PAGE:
Why did I think it would be a good idea to doodle out the pattern on all the tiles BEFORE I cut and adhered them? {{{insert palm slap here}}}}}

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I had a nice stack of about 20 tiles, all prettied up and ready to go.

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When I laid them all out, they wouldn’t all fit on the table. There was about 1/2″ overhang off one side.

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I have never doodled anything on tile before. Nor have I paid much attention to blogs that have. That’s my mistake. I figured I could just seal the top with sealer. Even so, I should have waited until they were cut with my 7″ Ryobi wet tile saw first. Because I didn’t realize that everything that touches the permanent marker rubs off.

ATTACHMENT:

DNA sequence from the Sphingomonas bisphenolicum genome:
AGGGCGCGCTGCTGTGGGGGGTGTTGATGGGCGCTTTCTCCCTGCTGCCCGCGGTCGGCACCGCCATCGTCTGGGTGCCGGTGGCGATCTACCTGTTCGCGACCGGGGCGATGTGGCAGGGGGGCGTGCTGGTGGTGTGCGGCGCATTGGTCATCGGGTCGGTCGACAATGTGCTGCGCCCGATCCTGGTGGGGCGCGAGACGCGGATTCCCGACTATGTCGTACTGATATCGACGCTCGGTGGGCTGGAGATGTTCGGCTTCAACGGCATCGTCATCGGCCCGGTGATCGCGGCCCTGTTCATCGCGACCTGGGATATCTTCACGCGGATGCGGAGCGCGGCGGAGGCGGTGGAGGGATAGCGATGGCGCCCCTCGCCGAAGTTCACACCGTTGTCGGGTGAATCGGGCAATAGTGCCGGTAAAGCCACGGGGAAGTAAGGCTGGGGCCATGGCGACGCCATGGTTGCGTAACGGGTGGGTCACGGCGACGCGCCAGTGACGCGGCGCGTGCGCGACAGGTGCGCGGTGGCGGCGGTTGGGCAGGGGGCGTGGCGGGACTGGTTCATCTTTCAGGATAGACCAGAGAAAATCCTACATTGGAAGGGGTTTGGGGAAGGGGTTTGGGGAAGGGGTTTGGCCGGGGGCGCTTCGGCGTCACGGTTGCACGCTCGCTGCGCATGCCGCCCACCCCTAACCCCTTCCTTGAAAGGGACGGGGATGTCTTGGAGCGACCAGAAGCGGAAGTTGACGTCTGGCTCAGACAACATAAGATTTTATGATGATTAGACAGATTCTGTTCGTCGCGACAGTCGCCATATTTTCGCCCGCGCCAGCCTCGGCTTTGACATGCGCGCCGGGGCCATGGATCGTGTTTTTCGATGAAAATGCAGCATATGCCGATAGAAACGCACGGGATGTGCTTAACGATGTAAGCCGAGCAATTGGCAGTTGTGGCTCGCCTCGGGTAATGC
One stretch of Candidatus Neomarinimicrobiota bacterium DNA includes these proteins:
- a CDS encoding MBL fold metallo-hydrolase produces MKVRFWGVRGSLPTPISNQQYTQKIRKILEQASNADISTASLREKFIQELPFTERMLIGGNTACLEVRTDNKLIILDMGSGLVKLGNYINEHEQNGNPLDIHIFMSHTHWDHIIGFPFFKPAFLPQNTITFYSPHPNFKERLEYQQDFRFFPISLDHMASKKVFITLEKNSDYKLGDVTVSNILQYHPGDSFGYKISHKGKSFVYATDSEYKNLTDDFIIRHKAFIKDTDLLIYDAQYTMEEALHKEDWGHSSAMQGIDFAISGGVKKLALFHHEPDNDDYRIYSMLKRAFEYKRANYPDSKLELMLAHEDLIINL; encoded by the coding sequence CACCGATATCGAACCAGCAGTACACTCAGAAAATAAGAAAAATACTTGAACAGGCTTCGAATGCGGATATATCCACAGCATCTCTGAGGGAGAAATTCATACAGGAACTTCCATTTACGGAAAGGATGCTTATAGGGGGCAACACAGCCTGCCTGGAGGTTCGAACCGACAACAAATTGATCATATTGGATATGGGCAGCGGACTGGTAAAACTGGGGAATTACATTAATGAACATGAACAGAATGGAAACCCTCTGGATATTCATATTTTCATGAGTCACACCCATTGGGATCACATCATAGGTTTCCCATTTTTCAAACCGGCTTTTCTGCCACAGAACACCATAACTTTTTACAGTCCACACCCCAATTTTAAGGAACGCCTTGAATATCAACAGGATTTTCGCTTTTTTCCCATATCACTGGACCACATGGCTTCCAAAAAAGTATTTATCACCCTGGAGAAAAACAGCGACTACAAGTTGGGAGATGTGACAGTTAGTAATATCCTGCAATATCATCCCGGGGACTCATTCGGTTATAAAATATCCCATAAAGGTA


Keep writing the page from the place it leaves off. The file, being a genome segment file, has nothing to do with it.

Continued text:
Especially water.

Sometimes permanent really doesn’t mean permanent. 😉

EEK! Guess I didn’t plan this out properly, huh?

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I probably could have use tile snipers, but honestly, I really wanted to try my new wet saw. 🙂

The only previous time I had used a wet tile saw when during a demo at the Haven Conference last year. I was ready to face my fear of using it alone (with safety gear, of course! I made sure I was wearing safety goggles, long sleeves, no jewelry, work gloves, and ear protection, like these Ryobi Phone Works Noise Canceling Headphones).

Thrift Diving Ryobi wet tile saw

You can imagine my dismay when I laid all the freshly cut and freshly smudged tiles on the table after trimming them, only to see that there was no way to salvage these designs.